Being a community resource and helping to improve what is already a good library is among the goals for Ponoka’s new head librarian.
Dan Galway started last week at the Ponoka Jubilee Library after eight years working in Canada’s far north, the last five as the library manager for the Iqaluit (Nunavut) Centennial Library.
“Working in the north was a great way to gain experience and put my education to use,” said Galway, who is originally from St. John’s, Newfoundland and has a Bachelor of Arts degree in Anthropology and Music History from Memorial University.
He held a few positions, including being archivist and assistant librarian as well as resource centre manager for the Nunavut Wildlife Management board, before taking on the top job at the Iqaluit library.
“Once I got settled, I knew what I wanted to do. I love (being a librarian) and I cannot imagine doing anything else,” he added. “And I really felt ready to leave and it was time to put all of those skills I’ve learned to use elsewhere.”
His idea of what libraries should be can be summed up by the term — Library 2.0, which is fairly relevant in this new post as it really reflects all of what is currently being done in Ponoka. That includes having a great staff that are open and receptive to making the library a part of the community and working with new technologies and products to give patrons what they want.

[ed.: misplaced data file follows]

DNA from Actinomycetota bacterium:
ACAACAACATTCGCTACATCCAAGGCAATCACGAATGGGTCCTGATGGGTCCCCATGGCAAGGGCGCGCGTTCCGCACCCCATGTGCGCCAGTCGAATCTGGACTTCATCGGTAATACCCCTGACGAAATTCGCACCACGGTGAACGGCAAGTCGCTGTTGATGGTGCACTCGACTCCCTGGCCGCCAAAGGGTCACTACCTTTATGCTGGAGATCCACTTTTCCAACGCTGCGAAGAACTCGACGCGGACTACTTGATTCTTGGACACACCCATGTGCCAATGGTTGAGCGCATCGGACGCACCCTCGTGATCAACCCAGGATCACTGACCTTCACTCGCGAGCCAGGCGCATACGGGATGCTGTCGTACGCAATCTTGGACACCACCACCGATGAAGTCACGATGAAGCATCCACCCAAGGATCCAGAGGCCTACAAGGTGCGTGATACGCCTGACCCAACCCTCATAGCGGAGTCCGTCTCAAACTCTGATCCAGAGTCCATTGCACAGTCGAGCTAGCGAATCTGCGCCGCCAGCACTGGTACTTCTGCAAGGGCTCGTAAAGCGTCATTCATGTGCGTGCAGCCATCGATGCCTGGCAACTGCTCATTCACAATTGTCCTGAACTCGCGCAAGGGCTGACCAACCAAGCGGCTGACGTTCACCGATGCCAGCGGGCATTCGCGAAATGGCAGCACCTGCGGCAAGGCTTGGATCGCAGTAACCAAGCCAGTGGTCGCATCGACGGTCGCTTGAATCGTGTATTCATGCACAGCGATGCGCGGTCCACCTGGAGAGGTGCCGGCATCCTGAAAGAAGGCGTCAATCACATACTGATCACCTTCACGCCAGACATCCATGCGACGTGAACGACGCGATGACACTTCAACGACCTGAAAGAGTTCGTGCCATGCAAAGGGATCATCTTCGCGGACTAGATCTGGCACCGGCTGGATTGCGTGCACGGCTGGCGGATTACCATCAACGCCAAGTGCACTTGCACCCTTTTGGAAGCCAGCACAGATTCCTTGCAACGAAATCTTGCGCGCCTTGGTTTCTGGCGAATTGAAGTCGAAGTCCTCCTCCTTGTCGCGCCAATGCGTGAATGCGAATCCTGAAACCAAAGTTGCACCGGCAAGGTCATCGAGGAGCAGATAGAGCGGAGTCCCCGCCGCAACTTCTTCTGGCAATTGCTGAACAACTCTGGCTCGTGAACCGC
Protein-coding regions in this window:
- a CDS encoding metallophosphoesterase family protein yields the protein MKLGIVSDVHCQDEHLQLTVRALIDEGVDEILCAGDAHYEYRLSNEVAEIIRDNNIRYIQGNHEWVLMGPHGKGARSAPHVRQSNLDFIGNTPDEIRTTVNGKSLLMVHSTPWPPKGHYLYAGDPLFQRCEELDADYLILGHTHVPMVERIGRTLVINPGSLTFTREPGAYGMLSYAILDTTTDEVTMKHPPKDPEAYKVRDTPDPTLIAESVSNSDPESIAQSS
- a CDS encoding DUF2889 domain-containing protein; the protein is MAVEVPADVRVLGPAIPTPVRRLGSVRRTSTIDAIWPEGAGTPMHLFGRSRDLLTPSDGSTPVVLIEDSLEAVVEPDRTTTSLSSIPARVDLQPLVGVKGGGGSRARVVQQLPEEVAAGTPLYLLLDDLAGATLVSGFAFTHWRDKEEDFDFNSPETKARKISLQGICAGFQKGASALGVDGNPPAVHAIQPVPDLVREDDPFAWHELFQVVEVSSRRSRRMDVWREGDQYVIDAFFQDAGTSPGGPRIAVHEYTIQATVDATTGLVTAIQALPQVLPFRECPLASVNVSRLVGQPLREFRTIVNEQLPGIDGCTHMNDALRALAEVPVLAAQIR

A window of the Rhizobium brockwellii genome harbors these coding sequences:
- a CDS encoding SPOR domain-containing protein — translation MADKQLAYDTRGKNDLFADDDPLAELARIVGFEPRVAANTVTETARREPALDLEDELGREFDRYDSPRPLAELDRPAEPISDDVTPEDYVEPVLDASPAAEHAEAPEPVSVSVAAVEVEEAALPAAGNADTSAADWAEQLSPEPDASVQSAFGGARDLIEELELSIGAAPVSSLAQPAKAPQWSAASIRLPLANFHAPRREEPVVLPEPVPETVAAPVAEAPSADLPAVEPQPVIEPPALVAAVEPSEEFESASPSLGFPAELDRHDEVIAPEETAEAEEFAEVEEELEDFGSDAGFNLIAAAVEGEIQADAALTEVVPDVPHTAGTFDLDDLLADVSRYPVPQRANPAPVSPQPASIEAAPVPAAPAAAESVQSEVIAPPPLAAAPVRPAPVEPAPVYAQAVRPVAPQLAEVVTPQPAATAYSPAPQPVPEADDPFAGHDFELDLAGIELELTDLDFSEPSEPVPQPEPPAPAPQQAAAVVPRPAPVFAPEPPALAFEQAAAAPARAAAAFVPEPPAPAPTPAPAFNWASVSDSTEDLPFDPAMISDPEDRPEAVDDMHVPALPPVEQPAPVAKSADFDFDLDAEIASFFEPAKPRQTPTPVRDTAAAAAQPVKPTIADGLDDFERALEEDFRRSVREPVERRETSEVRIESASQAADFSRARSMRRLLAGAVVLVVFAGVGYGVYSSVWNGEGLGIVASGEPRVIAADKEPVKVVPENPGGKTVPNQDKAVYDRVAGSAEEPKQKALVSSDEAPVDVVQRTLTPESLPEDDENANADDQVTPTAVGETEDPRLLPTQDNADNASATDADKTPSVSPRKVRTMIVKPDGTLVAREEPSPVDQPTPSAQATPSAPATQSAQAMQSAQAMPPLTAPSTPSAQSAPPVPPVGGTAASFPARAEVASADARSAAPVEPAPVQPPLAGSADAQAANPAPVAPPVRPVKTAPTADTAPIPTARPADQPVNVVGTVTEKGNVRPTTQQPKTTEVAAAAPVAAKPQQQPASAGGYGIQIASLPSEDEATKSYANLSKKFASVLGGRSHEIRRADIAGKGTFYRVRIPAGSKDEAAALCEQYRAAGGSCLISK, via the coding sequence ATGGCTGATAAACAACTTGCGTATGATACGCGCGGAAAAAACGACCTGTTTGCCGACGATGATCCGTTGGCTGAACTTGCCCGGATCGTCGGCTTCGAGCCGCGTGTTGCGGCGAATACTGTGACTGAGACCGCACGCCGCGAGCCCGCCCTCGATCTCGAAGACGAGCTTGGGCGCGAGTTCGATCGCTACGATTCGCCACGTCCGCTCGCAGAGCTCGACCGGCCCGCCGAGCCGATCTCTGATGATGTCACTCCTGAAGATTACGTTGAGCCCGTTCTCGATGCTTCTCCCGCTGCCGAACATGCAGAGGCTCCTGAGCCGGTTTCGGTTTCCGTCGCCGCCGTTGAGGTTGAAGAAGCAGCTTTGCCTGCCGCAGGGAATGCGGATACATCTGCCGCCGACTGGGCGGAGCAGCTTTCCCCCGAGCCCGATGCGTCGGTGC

A couple of things that will be different here than up north include how the library is funded and having it part of a regional system.
“Being part of the Parkland Regional Library is great because without that unified bond, patrons would not be able to access a lot more of the different resources that are available at other libraries in the system,” he stated.
“The funding structure up north was through government, so with many small town libraries there can be lots of issues in how much funds are available and what kind of fundraising is done. In order to help mitigate those issues, we can prove our worth in a variety of ways from our circulation figures to the programming we offer that will quantify and measure our success.”
Something Galway likes is the library’s recent change to free memberships and believes all libraries should be free to use.
“The cost benefit to having paid memberships is not there, it needs to be free. Where I worked previously, I abolished membership fees and was pleased to see a similar program in place here,” he said.
“It’s difficult to enforce and excludes, plus deters people that either don’t or can’t pay a fee. What libraries do is purvey information to patrons and we need to work on meeting their needs.”
An improvement step Galway would like to see is for the library to work on making its public social media profile more prominent as well as increase the number of programs that are available for both adults and children.
Galway, who likes to snowmobile and ride his dirt bike, also brought along his wife and three-year-old son on this new adventure.